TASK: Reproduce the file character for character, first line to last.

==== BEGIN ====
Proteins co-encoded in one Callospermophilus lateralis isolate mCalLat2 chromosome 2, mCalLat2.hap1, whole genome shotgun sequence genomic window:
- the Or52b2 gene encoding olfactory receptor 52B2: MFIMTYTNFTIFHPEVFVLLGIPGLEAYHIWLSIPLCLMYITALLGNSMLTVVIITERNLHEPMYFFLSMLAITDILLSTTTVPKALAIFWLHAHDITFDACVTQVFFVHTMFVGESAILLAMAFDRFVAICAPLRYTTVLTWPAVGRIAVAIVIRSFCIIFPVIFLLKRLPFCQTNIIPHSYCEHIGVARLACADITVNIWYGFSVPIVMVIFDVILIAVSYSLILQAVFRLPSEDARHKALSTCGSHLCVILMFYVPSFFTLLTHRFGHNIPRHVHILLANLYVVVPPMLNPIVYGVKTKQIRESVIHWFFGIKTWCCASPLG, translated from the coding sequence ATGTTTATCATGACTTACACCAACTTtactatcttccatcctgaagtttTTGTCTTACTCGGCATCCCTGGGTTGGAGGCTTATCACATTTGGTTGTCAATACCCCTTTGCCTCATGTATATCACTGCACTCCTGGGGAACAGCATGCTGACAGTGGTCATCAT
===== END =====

Proteins co-encoded in one Callospermophilus lateralis isolate mCalLat2 chromosome 2, mCalLat2.hap1, whole genome shotgun sequence genomic window:
- the Or52b2 gene encoding olfactory receptor 52B2: MFIMTYTNFTIFHPEVFVLLGIPGLEAYHIWLSIPLCLMYITALLGNSMLTVVIITERNLHEPMYFFLSMLAITDILLSTTTVPKALAIFWLHAHDITFDACVTQVFFVHTMFVGESAILLAMAFDRFVAICAPLRYTTVLTWPAVGRIAVAIVIRSFCIIFPVIFLLKRLPFCQTNIIPHSYCEHIGVARLACADITVNIWYGFSVPIVMVIFDVILIAVSYSLILQAVFRLPSEDARHKALSTCGSHLCVILMFYVPSFFTLLTHRFGHNIPRHVHILLANLYVVVPPMLNPIVYGVKTKQIRESVIHWFFGIKTWCCASPLG, translated from the coding sequence ATGTTTATCATGACTTACACCAACTTtactatcttccatcctgaagtttTTGTCTTACTCGGCATCCCTGGGTTGGAGGCTTATCACATTTGGTTGTCAATACCCCTTTGCCTCATGTATATCACTGCACTCCTGGGGAACAGCATGCTGACAGTGGTCATCAT